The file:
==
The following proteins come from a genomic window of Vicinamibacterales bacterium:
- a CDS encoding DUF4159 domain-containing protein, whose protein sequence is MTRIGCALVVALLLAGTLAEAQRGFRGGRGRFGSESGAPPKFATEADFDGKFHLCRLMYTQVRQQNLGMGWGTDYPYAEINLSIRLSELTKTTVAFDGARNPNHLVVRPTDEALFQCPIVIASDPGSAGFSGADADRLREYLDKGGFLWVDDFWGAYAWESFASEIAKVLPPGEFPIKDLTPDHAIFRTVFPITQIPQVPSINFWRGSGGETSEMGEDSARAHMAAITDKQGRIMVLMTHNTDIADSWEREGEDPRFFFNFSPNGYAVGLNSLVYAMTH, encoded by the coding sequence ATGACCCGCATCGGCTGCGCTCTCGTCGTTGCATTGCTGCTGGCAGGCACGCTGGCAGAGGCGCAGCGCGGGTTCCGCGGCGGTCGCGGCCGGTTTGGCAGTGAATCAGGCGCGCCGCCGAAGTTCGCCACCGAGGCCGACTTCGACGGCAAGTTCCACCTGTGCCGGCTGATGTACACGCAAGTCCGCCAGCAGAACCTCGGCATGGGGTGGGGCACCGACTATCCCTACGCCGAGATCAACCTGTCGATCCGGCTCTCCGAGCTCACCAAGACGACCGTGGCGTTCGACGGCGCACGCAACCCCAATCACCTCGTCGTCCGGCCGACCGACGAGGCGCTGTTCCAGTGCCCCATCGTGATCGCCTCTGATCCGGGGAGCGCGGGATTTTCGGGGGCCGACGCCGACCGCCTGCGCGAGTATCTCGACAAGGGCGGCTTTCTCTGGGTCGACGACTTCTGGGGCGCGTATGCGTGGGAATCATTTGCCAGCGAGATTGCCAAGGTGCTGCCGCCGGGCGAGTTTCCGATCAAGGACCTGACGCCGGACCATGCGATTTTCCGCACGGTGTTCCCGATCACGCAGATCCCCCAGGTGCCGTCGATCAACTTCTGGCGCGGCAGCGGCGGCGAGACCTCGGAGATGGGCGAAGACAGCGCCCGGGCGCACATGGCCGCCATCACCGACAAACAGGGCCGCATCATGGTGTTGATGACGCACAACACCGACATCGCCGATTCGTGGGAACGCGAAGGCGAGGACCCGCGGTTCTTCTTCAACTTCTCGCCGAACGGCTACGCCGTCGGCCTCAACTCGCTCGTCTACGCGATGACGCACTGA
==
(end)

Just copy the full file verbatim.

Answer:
The following proteins come from a genomic window of Vicinamibacterales bacterium:
- a CDS encoding DUF4159 domain-containing protein, whose protein sequence is MTRIGCALVVALLLAGTLAEAQRGFRGGRGRFGSESGAPPKFATEADFDGKFHLCRLMYTQVRQQNLGMGWGTDYPYAEINLSIRLSELTKTTVAFDGARNPNHLVVRPTDEALFQCPIVIASDPGSAGFSGADADRLREYLDKGGFLWVDDFWGAYAWESFASEIAKVLPPGEFPIKDLTPDHAIFRTVFPITQIPQVPSINFWRGSGGETSEMGEDSARAHMAAITDKQGRIMVLMTHNTDIADSWEREGEDPRFFFNFSPNGYAVGLNSLVYAMTH, encoded by the coding sequence ATGACCCGCATCGGCTGCGCTCTCGTCGTTGCATTGCTGCTGGCAGGCACGCTGGCAGAGGCGCAGCGCGGGTTCCGCGGCGGTCGCGGCCGGTTTGGCAGTGAATCAGGCGCGCCGCCGAAGTTCGCCACCGAGGCCGACTTCGACGGCAAGTTCCACCTGTGCCGGCTGATGTACACGCAAGTCCGCCAGCAGAACCTCGGCATGGGGTGGGGCACCGACTATCCCTACGCCGAGATCAACCTGTCGATCCGGCTCTCCGAGCTCACCAAGACGACCGTGGCGTTCGACGGCGCACGCAACCCCAATCACCTCGTCGTCCGGCCGACCGACGAGGCGCTGTTCCAGTGCCCCATCGTGATCGCCTCTGATCCGGGGAGCGCGGGATTTTCGGGGGCCGACGCCGACCGCCTGCGCGAGTATCTCGACAAGGGCGGCTTTCTCTGGGTCGACGACTTCTGGGGCGCGTATGCGTGGGAATCATTTGCCAGCGAGATTGCCAAGGTGCTGCCGCCGGGCGAGTTTCCGATCAAGGACCTGACGCCGGACCATGCGATTTTCCGCACGGTGTTCCCGATCACGCAGATCCCCCAGGTGCCGTCGATCAACTTCTGGCGCGGCAGCGGCGGCGAGACCTCGGAGATGGGCGAAGACAGCGCCCGGGCGCACATGGCCGCCATCACCGACAAACAGGGCCGCATCATGGTGTTGATGACGCACAACACCGACATCGCCGATTCGTGGGAACGCGAAGGCGAGGACCCGCGGTTCTTCTTCAACTTCTCGCCGAACGGCTACGCCGTCGGCCTCAACTCGCTCGTCTACGCGATGACGCACTGA